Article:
Movie Article

''The Shining'' and other scary movies

Jack Nicholson, Shelley Duvall, ... | 'SHINING' SOCIOPATH Nicholson's arrival redefines Shelley Duvall's idea of a winter retreat
Image credit: The Shining: Foto Fantasies
'SHINING' SOCIOPATH Nicholson's arrival redefines Shelley Duvall's idea of a winter retreat

THE SHINING (1980) Directed by Stanley Kubrick
Kubrick's adaptation of Stephen King's novel about the Torrance family's headlong plunge into insanity during a secluded Colorado winter remains better known for its T-shirt quotables (''Heeeere's Johnny!'' ''All work and no play make Jack a dull boy'') than as a beautiful and pleasing horror film. It's a shame. With a haunting score, luscious, near-eternal Steadicam shots, and Jack Nicholson's grand pirouette into murderous madness at its heart, it's one of the most artful horror films in history. Not everyone, of course, thinks so. King was famously put off by the adaptation, remarking, ''I think [Kubrick] wants to hurt people with this movie.'' (He made his own six-hour TV version in 1997.)

THE EXORCIST (1973) Directed by William Friedkin
A cat unexpectedly jumping from off camera is scary. But The Exorcist is so disturbing it will mess you up for months. Controversial and profane, The Exorcist remains the most viscerally harrowing movie ever made, not only because it dares to question the existence of God but because it has the cojones to put Satan in the body of a 12-year-old girl. Moviegoers literally fainted as Linda Blair vomited pea soup on a priest. And after a series of mishaps, Friedkin asked a clergyman to perform an exorcism of the set. ''A lot of people definitely thought something weird was happening,'' says Blair, ''but I was so young they tried to keep me in the dark.'' Consider yourself blessed, Linda.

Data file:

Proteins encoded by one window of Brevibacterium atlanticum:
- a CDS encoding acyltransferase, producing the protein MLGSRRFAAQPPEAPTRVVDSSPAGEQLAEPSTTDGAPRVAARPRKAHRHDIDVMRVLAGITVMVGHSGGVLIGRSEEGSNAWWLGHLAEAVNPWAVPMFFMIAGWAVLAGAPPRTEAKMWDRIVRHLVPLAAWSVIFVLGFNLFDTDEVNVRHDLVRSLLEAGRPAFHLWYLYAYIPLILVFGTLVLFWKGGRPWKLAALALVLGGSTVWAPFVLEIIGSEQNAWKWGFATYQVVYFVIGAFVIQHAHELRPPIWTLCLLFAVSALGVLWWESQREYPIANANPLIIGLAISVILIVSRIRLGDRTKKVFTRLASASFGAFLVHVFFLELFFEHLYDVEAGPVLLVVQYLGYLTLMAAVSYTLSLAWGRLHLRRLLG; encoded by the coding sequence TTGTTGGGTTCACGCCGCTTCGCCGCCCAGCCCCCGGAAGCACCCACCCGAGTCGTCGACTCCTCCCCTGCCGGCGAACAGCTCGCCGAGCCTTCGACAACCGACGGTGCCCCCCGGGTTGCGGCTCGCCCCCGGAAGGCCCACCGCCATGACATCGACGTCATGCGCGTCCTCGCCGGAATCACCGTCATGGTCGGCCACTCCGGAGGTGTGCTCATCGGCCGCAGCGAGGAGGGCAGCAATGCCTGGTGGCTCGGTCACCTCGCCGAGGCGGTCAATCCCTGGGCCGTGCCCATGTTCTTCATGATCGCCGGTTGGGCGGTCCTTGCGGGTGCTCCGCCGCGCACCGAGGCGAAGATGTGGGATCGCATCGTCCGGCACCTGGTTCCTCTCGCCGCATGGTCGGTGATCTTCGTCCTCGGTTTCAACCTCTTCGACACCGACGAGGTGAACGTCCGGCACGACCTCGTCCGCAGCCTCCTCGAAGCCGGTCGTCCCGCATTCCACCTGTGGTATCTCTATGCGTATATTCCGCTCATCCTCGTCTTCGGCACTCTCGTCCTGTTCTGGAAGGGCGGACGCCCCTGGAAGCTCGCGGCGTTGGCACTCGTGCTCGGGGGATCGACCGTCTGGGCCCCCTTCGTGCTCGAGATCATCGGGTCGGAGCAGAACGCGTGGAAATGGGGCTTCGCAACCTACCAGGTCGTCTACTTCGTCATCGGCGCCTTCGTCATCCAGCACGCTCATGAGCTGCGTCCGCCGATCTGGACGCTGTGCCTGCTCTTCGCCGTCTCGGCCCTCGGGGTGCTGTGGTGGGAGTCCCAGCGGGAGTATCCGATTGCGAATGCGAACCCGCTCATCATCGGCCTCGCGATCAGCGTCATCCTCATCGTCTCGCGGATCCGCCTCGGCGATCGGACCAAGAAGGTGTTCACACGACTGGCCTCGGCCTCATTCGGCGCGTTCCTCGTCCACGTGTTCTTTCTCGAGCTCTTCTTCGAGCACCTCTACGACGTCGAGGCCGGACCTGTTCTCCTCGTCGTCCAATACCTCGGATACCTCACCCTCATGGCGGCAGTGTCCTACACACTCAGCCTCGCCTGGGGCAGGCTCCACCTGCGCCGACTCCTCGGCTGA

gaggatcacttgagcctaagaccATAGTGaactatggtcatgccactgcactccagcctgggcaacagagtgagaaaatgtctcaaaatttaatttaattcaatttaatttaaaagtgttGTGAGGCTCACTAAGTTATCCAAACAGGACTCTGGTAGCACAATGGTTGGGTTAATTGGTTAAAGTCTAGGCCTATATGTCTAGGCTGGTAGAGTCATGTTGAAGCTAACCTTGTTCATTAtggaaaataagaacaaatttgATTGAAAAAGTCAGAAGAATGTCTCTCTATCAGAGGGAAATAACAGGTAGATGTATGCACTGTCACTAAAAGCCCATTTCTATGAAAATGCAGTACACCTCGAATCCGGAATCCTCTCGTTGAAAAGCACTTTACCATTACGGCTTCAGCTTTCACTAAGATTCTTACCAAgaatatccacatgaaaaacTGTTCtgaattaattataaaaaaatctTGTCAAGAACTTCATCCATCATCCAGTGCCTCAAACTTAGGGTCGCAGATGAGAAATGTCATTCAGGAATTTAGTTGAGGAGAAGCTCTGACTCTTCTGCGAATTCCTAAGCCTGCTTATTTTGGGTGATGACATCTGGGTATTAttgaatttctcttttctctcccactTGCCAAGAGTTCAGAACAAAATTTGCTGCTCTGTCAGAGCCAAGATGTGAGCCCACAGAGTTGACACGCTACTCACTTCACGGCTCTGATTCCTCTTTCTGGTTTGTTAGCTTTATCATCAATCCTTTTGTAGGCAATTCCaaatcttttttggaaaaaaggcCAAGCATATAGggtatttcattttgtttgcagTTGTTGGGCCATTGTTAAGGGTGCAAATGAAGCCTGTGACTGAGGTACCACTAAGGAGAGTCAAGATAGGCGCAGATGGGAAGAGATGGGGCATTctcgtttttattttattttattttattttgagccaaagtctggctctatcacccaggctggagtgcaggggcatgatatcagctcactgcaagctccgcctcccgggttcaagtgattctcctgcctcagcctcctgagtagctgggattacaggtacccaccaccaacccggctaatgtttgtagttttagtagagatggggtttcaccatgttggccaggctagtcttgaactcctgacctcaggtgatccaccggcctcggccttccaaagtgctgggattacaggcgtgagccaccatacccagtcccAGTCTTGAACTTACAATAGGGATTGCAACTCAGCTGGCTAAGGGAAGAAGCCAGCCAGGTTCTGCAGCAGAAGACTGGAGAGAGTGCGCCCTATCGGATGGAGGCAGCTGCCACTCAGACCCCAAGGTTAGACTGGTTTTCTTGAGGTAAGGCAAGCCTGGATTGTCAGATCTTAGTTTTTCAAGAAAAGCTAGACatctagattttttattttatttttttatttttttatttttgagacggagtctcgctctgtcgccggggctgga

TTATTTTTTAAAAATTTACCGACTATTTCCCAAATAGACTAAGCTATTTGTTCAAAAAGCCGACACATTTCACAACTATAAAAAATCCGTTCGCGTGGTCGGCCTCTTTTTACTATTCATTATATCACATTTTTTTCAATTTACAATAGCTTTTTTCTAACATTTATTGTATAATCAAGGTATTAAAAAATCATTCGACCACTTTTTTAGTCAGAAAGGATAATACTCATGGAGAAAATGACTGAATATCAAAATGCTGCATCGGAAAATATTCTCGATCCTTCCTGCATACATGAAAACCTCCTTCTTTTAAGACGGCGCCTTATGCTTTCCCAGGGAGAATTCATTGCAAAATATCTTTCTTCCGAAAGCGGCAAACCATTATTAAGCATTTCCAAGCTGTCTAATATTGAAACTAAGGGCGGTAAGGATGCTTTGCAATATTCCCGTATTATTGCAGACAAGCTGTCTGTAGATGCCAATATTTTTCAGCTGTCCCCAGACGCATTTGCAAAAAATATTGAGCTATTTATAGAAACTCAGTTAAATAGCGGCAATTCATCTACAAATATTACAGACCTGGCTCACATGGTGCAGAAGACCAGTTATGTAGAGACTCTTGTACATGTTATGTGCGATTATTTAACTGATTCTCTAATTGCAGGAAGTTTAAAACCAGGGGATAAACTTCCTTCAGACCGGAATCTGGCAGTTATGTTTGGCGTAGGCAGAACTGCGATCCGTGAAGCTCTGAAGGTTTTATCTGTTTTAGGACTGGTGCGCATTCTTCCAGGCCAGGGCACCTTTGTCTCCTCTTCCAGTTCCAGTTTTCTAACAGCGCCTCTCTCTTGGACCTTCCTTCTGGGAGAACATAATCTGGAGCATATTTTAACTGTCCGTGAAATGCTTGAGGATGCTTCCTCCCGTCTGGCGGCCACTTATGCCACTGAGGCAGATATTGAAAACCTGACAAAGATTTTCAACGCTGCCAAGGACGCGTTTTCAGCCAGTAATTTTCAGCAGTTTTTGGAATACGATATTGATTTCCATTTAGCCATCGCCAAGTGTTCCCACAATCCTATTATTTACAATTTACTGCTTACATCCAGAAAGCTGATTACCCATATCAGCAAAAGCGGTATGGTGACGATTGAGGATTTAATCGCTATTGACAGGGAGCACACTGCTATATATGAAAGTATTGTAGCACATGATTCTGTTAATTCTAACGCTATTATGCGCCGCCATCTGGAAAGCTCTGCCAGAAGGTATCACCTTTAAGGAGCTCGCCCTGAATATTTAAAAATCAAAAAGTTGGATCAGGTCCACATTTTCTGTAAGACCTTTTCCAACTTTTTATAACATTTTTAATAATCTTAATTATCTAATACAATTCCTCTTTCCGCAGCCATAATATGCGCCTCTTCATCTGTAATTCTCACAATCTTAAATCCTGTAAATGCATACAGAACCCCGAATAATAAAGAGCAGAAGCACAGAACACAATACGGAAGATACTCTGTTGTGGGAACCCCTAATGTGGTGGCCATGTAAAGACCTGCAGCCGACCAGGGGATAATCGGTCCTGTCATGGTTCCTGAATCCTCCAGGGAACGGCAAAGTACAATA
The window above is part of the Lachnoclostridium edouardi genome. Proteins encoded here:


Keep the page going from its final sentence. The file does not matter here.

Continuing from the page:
THE TEXAS CHAINSAW MASSACRE (1974) Directed by Tobe Hooper
Truth is stranger than fiction...and it's a hell of a lot scarier, too. Based (like much of Psycho) on the horrific ritual murders committed by Ed Gein, Chainsaw looks, feels, and smells so much like a grainy, low-budget documentary that it borders on snuff. It opens with a sober-voiced narrator (a young John Larroquette) detailing a heinous killing spree. Then we see the split-second flashbulb pops of crime-scene carnage before finally meeting Leatherface — a homicidal lunatic wearing a butcher's apron and a mask stitched out of human skin. Hooper (Poltergeist) says that when he settled on the film's title, ''I lost several friends. But I thought, they're putting so much energy into hating the title, maybe there's something there.'' Indeed there is; a copy of Chainsaw resides in the Museum of Modern Art.

THE SILENCE OF THE LAMBS (1991) Directed by Jonathan Demme
''A census taker once tried to test me. I ate his liver with some fava beans and a nice Chianti...fpt-fpt-fpt.'' Released only one year into the '90s, Silence would remain the decade's scariest vision of pure sociopathic evil. As Dr. Hannibal Lecter, Anthony Hopkins is a waking nightmare of seductive depravity — the sick, twisted serial killer America hates to love. Even with Hannibal the Cannibal safely locked away in his maximum-security cell, Jodie Foster's FBI trainee Clarice Starling is as helpless as a lamb. ''Great villains are subversive — audiences go and see them because they feel uncomfortably attracted to them,'' says Scott Glenn, who plays Starling's seen-it-all FBI mentor in Silence. ''To this day I still have nightmares about it.'' Join the club.

Originally posted Oct 20, 2004
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